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Protecting Human Rights Becomes China's Priority

Better protecting human rights will be one of the priorities of China in the 21st Century, a senior government official said Monday.


The ruling Communist Party of China (CPC) had showed greater concern for human rights and so had the government, said State Councilor Tang Jiaxuan Monday.


The draft amendment to the Constitution, scheduled to be discussed at the annual session of the Chinese legislature this month, includes the CPC-proposed item "to respect and guarantee human rights".


The new Chinese leadership also promoted a human-centered scientific concept of development featuring humanistic governance and comprehensive, coordinated and sustainable development of the economy and society.


"The series of policies put forward by the new Chinese leadership since last year are of significant to improve human rights protection in China," said Zhou Jue, president of the China Society for Human Rights (CSHR) at the second session of its second national council held in Beijing Monday.


It was noticeable that the Party and the government pledged to promote citizens' participation in political life and better implement the Constitution, Zhou said.


China had adopted the open elections for village committees in rural areas and promoted the votes for community committees in cities. Voting for heads of townships and counties was on trial in a few areas.


The government had carried out helpful measures to protect the rights of minorities such as the floating population, migrant workers, AIDS/HIV-positive and needy people, he added.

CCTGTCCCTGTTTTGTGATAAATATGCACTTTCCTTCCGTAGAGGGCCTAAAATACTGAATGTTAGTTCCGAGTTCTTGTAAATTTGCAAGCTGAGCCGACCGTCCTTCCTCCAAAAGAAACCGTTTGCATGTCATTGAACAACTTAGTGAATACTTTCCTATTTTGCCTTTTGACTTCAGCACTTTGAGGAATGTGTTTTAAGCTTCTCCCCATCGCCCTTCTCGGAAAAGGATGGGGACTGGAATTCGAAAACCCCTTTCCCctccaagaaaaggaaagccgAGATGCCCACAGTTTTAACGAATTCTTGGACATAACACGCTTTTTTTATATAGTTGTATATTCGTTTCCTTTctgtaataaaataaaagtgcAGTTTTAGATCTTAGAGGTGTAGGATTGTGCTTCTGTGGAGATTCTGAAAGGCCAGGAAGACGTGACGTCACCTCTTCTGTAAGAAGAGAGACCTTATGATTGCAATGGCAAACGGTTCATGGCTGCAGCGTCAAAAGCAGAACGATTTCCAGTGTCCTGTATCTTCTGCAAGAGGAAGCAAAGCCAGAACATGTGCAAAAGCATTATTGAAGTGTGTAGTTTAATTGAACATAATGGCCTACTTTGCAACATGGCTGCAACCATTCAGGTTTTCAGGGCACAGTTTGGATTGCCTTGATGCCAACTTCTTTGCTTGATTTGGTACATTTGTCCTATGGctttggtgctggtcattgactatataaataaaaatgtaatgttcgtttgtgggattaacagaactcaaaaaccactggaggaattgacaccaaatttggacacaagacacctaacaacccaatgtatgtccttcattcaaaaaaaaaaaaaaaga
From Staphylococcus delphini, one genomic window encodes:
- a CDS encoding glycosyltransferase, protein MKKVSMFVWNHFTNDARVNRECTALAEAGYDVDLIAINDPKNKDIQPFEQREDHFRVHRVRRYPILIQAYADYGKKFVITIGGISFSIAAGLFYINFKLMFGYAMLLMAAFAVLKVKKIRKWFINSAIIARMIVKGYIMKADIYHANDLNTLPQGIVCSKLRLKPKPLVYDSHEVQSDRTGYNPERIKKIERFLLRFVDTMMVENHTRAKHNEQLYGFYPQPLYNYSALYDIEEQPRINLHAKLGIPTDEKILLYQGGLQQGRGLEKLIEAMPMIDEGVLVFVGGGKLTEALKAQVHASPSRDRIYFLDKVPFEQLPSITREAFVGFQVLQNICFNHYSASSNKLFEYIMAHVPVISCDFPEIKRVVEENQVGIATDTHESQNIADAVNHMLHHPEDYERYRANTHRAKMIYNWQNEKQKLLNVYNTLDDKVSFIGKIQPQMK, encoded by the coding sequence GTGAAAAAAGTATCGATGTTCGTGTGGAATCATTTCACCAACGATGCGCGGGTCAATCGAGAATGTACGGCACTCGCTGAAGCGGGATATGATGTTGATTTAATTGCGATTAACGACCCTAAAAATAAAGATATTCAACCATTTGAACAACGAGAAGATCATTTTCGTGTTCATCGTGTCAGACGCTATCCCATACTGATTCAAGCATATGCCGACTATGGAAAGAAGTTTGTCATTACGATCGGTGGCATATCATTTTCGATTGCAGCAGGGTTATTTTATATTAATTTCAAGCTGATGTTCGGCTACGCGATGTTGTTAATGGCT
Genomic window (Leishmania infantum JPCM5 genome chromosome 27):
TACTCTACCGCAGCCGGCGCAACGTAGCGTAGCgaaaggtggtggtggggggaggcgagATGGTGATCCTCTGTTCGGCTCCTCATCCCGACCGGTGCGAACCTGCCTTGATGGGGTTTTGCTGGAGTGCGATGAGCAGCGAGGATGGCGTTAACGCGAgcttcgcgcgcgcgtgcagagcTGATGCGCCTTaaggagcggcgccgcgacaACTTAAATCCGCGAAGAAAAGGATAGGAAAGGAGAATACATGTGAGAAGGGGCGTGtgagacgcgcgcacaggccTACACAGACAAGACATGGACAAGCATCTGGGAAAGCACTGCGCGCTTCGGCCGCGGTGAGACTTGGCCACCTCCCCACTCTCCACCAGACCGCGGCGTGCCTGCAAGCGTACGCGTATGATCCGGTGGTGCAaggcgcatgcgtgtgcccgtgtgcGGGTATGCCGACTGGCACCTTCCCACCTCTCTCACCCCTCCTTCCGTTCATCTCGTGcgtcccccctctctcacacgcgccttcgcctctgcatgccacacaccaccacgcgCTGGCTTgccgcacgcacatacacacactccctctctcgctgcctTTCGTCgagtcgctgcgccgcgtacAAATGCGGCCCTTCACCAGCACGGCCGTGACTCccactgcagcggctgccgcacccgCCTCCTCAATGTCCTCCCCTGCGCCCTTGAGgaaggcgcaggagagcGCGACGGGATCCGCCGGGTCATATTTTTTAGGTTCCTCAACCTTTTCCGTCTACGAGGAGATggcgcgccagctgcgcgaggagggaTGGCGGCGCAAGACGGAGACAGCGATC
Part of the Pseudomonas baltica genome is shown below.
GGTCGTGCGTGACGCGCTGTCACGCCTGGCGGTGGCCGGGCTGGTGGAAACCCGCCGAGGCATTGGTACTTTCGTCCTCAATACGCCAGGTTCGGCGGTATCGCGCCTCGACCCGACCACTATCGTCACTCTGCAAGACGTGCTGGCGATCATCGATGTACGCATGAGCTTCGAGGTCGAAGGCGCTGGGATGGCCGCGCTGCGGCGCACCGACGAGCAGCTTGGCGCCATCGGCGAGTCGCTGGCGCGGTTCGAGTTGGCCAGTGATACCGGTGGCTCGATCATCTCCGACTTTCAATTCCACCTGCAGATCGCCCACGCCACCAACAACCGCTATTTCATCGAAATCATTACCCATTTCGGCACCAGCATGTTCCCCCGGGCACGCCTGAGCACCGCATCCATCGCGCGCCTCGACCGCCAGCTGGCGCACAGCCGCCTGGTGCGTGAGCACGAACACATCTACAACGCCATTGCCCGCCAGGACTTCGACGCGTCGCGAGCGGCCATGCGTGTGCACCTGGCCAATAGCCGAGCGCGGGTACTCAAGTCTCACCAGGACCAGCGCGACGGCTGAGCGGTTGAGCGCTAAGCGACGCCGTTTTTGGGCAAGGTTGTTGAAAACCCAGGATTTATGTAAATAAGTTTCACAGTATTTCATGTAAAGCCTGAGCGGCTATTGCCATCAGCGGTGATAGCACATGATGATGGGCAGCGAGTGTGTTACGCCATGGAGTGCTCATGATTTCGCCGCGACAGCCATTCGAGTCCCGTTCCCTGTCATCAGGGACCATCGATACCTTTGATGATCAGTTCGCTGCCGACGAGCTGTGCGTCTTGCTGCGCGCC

Premier Wen Jiabao visited and shook hands with AIDS patients in Beijing on Dec. 1 last year, the first such action from the government. The administration also promised to offer free medicine to needy AIDS/HIV-positive people.


"China's perspective on human rights is different from the West since the two have different cultures and face different economic and social problems," said Zhu Muzhi, a senior expert and honorary president of the CSHR. "It is not confrontation, but dialogue that will narrow the differences."


The Chinese enjoyed better human rights than ever before, but there were problems, said Prof. Chen Zhishang, of Peking University and a member of CSHR.


The gap between the rich and the poor and between cities and the countryside was expanding and the country should seek new ways to protect the rights of the poor and the rural population, Chen said.


The CSHR, founded in 1993, is the only national academic society for human rights in China with a total membership of 163.


(Xinhua News Agency March 2, 2004)




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